Dismiss Notice
Join Physics Forums Today!
The friendliest, high quality science and math community on the planet! Everyone who loves science is here!

Combinatorial chem - Stills binary code tag system

  1. Jul 29, 2012 #1
    In my med chem book:
    http://books.google.ie/books?id=Qe9...ge&q=chemistry binary code tag system&f=false
    they talk about a method of tagging in which you attach aryl halides to the linker then use gas chromatography to get a "bar code" which tells you what building blocks were used to synthesize each compound. I don't get it at all. Are these aryl halides attached to the link in a sequence or is it just a single aryl halide attached to a linker at a time? How can these aryl halides tell you what building block was used at what stage? For example, in table 5.3 they show you an example of an encoding system and they say T1 for glycine, T2 for alanine and T1 + T2 for serine. How would they attach T1 and T2 to the same resin bead? Does this method only work for tiny libraries? For example how would you apply this method to library of tripeptides made up of 20 different amino acids? You would need loads of different aryl halides.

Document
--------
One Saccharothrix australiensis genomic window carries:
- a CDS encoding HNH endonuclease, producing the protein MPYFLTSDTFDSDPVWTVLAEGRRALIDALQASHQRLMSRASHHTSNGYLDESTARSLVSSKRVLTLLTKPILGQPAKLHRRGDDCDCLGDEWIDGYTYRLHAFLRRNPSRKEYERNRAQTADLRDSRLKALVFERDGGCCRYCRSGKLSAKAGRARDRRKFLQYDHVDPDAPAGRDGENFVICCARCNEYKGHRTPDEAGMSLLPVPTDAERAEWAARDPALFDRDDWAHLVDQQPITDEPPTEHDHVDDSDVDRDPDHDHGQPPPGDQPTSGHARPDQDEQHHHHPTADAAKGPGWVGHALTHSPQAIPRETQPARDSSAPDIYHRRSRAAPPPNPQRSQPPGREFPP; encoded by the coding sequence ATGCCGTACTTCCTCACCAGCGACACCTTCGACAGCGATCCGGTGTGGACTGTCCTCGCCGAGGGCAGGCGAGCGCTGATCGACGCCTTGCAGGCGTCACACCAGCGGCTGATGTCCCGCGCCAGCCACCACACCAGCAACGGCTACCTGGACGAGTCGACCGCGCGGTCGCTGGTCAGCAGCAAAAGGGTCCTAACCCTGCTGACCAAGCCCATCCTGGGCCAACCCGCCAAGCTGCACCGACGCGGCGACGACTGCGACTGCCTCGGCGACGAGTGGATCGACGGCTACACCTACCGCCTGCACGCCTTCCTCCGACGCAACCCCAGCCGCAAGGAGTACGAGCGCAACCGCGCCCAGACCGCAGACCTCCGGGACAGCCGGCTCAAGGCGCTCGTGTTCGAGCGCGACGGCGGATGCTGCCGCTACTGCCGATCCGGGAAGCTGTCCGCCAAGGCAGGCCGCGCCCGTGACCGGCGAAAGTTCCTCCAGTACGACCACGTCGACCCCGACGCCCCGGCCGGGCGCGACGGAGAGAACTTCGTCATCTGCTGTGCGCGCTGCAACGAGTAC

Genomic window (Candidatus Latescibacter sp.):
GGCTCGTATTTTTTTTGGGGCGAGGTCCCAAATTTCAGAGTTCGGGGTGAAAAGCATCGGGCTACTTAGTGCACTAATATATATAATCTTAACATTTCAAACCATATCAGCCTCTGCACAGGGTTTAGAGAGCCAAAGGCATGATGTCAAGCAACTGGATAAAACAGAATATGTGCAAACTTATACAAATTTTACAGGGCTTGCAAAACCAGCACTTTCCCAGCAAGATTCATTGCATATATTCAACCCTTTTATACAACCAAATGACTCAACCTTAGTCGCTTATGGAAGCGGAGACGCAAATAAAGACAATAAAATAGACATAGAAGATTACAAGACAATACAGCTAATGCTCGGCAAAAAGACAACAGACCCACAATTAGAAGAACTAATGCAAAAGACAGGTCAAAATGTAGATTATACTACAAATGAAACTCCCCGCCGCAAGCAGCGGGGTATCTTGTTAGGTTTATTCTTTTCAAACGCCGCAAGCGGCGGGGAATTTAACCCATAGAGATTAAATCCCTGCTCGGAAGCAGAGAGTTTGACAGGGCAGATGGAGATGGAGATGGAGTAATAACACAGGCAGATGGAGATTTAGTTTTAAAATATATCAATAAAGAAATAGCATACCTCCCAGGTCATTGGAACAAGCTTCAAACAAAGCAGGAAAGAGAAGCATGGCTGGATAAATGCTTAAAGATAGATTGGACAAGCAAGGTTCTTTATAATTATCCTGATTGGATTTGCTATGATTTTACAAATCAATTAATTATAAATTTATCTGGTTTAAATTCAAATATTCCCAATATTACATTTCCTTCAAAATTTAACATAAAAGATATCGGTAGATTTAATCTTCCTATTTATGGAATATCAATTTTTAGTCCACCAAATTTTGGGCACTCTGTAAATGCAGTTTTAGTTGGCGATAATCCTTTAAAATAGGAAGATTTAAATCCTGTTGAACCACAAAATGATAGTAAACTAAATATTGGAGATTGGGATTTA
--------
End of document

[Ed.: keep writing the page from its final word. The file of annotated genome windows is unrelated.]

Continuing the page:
2. jcsd
Know someone interested in this topic? Share this thread via Reddit, Google+, Twitter, or Facebook

Can you offer guidance or do you also need help?
Draft saved Draft deleted



Similar Discussions: Combinatorial chem - Stills binary code tag system
  1. Organic Chem (Replies: 4)

  2. Chem Trends (Replies: 2)

  3. Physical chem (Replies: 8)

  4. Chem Concept (Replies: 6)

  5. Chem demonstrations (Replies: 1)

Loading...